» Business » Why FY19 was the busiest for RIL's M&A team in 10 years

Why FY19 was the busiest for RIL's M&A team in 10 years

By Amritha Pillay
April 29, 2019 13:21 IST
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Reflective of the conglomerate’s ambition to turn into a consumer-driven business, most of the 33 acquisitions in the last financial year were for its digital, retail, or related verticals.

Illustration: Dominic Xavier/

It is churn time for oil-to-telecom conglomerate Reliance Industries (RIL).

As the company divests from some core segments and invests in consumer-facing ones, it dealt with 33 merger and acquisitions (M&As), investment and joint ventures in the last financial year.


This is the busiest its M&A team has been in a decade.

According to data available with Bloomberg, RIL reported 33 such activities - some complete and some pending in 2018-2019 financial year (FY19) - valued at $ 2.9 billion.

In FY18, the company had reported 16 such deals.

Reflective of the conglomerate’s ambition to turn into a consumer-driven business, most of the acquisitions in the last financial year were for its digital, retail, or related verticals.

The list includes two major buy-outs - majority stakes in DEN Networks and Hathway Cable & Datacom for a total of Rs 5,230 crore and interest in Alok Industries through the National Com­pany Law Tribunal route.

Part of the company’s ‘to sell’ list are its stakes in Cambay basin divested to Sun Petrochemicals for an undisclosed amount, announced in July 2018 and sale of its pipeline infrastructure to Brookfield Infrastructure Investment Trust (InvIT) in March this year for Rs 13,000 crore.

RIL’s M&A activity has been on a steady rise since FY18, the second highest in the past one decade.

The trend for FY18 was similar - where the company divested from some core business assets and purchased consumer-facing ones.

In FY18, for instance, RIL divested its stake in its US shale gas assets announced in October 2017.

In July 2017, it announced an investment in Balaji Telefilms.

In the first month of the current financial year, RIL announced two deals - sale of a significant stake in six companies which own its very large ethane carriers for an undisclosed amount and a Rs 700-crore investment in Artificial Intelligence (AI) start-up Haptik.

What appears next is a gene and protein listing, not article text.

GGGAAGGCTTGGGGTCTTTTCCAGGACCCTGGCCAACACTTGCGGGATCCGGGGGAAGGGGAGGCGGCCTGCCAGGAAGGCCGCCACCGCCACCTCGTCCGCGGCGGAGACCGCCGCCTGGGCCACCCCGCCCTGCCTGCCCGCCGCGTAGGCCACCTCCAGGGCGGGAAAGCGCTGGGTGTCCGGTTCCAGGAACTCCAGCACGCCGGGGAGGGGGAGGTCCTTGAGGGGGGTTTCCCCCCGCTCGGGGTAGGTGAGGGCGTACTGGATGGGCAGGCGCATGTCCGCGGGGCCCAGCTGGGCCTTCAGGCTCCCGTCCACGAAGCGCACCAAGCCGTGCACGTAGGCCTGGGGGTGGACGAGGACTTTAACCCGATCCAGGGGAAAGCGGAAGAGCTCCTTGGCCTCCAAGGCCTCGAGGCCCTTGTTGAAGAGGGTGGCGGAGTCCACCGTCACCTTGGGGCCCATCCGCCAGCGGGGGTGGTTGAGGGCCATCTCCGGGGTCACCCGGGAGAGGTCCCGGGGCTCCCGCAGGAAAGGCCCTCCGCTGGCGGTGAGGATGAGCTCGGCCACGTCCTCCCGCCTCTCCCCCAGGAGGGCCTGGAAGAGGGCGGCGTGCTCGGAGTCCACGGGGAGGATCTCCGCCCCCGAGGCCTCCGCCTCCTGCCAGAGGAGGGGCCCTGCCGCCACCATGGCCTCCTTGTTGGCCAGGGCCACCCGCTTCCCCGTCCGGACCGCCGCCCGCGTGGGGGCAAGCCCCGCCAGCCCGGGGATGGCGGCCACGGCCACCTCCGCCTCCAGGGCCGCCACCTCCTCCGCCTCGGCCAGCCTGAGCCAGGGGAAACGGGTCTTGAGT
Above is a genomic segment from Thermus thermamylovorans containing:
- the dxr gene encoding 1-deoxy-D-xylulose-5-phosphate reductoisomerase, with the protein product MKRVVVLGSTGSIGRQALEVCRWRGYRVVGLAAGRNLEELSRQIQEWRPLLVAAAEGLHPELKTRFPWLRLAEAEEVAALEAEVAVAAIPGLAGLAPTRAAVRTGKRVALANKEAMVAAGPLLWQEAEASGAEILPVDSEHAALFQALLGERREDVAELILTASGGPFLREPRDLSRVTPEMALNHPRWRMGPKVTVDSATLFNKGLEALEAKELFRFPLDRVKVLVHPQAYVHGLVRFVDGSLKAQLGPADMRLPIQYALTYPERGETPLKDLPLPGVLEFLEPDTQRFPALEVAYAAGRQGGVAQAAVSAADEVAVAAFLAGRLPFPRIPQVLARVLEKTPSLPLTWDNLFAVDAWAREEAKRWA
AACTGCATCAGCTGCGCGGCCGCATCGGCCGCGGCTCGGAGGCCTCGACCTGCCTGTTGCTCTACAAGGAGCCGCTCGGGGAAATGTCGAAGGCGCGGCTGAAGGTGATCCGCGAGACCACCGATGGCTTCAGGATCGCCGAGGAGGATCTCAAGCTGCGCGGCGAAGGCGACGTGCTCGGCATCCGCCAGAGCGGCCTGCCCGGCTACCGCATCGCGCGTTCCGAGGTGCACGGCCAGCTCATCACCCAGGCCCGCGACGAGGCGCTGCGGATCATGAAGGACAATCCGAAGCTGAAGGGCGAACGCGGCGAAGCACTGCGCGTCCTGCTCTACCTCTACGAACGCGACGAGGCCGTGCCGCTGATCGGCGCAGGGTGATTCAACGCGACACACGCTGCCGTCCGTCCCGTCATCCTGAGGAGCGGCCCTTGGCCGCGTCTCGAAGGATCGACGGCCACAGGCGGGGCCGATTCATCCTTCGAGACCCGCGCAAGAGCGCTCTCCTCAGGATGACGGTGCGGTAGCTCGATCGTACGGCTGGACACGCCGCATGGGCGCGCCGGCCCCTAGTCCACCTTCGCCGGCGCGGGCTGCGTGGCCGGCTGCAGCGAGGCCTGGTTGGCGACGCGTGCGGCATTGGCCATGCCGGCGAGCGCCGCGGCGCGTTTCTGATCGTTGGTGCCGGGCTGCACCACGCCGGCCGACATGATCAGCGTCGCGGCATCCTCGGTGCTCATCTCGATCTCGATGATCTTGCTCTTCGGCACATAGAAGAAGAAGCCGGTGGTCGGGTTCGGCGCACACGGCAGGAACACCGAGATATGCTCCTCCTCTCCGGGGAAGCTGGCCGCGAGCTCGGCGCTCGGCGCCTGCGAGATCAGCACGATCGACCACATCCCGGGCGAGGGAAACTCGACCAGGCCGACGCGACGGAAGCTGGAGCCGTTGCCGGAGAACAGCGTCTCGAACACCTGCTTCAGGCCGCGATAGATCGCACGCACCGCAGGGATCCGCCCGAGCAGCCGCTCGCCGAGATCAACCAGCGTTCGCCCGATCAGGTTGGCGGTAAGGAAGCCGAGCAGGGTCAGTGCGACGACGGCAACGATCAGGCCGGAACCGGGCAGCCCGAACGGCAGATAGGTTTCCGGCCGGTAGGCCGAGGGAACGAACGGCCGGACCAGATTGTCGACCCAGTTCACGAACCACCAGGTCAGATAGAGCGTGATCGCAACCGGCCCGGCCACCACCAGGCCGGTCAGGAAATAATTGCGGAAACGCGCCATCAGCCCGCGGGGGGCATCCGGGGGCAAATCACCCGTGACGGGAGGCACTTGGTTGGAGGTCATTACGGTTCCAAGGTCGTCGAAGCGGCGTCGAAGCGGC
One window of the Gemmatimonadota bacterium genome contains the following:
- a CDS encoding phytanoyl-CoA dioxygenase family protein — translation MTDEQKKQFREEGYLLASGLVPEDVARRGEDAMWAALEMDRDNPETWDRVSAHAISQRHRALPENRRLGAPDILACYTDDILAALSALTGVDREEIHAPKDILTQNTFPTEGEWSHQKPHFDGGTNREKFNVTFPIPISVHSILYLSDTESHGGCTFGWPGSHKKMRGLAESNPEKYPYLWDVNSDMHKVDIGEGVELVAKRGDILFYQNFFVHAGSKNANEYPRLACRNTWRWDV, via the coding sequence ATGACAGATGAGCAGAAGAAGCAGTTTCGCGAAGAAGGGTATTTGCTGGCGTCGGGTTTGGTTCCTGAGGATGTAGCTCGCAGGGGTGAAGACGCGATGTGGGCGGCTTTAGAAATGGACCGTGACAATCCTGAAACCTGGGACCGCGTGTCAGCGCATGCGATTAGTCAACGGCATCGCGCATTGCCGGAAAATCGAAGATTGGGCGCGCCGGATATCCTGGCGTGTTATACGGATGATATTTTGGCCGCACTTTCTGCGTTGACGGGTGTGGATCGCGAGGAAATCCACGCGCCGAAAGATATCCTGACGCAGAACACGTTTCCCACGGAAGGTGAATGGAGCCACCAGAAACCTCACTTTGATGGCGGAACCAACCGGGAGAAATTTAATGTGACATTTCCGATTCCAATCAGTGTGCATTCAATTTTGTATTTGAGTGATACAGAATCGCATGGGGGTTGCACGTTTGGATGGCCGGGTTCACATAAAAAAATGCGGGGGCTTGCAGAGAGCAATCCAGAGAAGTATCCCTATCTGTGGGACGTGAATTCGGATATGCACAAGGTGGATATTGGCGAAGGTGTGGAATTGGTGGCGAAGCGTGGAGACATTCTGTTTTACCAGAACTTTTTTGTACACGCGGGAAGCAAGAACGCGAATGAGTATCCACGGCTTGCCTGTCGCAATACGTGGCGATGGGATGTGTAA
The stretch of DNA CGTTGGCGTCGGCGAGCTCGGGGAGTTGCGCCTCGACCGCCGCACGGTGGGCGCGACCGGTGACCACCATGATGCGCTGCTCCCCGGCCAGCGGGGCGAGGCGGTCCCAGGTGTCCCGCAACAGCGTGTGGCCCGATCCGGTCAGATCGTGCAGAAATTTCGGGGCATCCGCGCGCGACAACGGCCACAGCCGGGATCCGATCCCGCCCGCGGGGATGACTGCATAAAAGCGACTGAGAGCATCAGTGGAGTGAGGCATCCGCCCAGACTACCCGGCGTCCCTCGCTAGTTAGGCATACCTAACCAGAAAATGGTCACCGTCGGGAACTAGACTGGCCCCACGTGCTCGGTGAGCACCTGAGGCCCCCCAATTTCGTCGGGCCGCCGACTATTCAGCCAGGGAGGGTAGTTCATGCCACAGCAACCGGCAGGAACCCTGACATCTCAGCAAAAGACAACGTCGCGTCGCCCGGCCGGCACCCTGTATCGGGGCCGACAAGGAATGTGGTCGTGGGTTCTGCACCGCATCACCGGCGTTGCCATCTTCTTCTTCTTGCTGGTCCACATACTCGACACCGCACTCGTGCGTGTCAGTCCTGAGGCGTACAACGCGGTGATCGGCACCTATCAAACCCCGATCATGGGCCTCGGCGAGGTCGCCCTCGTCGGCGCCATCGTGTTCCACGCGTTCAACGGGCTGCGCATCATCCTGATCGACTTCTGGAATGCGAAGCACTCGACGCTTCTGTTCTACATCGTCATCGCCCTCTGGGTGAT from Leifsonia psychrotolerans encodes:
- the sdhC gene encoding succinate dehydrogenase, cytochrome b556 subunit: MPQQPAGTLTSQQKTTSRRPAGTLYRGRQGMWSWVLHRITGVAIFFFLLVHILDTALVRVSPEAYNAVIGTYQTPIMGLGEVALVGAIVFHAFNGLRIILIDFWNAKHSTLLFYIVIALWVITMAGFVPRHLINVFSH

With reports emerging on a possible stake sale for the company’s refining and petrochemicals business and a purchase of stake in global toy seller Hamleys, RIL’s M&A team may be staring at yet another busy year.

The company has refused to comment on both deals so far.

At 21%, RIL's petro-retail growth outpaces the industry

RIL's growth rate in petrol and diesel retail volumes was higher than that of the industry during the March quarter.

This growth, however, has not been able to match RIL’s consumer retail momentum.

For the January-March 2019 quarter, RIL said its petrol retail volumes grew by 21 per cent.

This is higher than the industry growth rate for the same period which was at 9 per cent, according to RIL’s investor presentation for the March quarter.

The company saw a similar growth for its diesel sales.

Volume growth for diesel in retail was at 16 per cent, higher from the industry growth rate of 3 per cent in the March 2019 ended quarter.

For 2018-19, diesel grew 16 per cent and petrol 21 per cent for RIL against the industry average of a 3 per cent pick up in diesel sales and 9 per cent for petrol.

“Higher retail/bulk sales (for both diesel and petrol) are on the back of strong domestic demand,” the company said in its presentation.

“RIL achieved its highest ever domestic sales in high speed diesel (HSD) and motor spirit (petrol) through its well-entrenched pan-India retail network and direct sales.

"The average throughput per outlet for Reliance is more than double that of the industry average,” the company said in a press statement.

While RIL has managed to outdo the industry average growth in the fuel industry, it lags compared to its own non-fuel retail business.

The revenue pie for the company’s retail business shows petro-retail’s contribution has fallen to 10.2 per cent in the last financial year, compared to 14.6 per cent share it held in financial year 2017-18.

Revenue from consumer electronics at the same time contributed 30 per cent to the total retail revenue in FY18-19, against 21.9 per cent in FY17-18. For the full year, the retail business reported revenue of Rs 1.30 trillion.

In addition to its growing retail sales, the company also saw higher volumes in the bulk HSD segment.

The presentation stated the company’s market share was now up to 8.5 per cent in this segment, sequentially higher from 8 per cent in the December 2018 ended quarter.

In the March 2018 ended quarter, RIL held a 7.5 per cent market share in the bulk diesel segment.

“We maintained priority position with railways,” the company said in its presentation.

The railways is one of the largest consumers in the bulk diesel segment in the country.

RIL also reported a 37 per cent rise in its non-railway business.

The company did not disclose actual volumes for this segment.

RIL operated 516 owned fuel retail outlets as of March 2019 and recommissioned 21 outlets in the last financial year. It operates a fuel retail network of 1,372 pumps.

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Amritha Pillay in Mumbai
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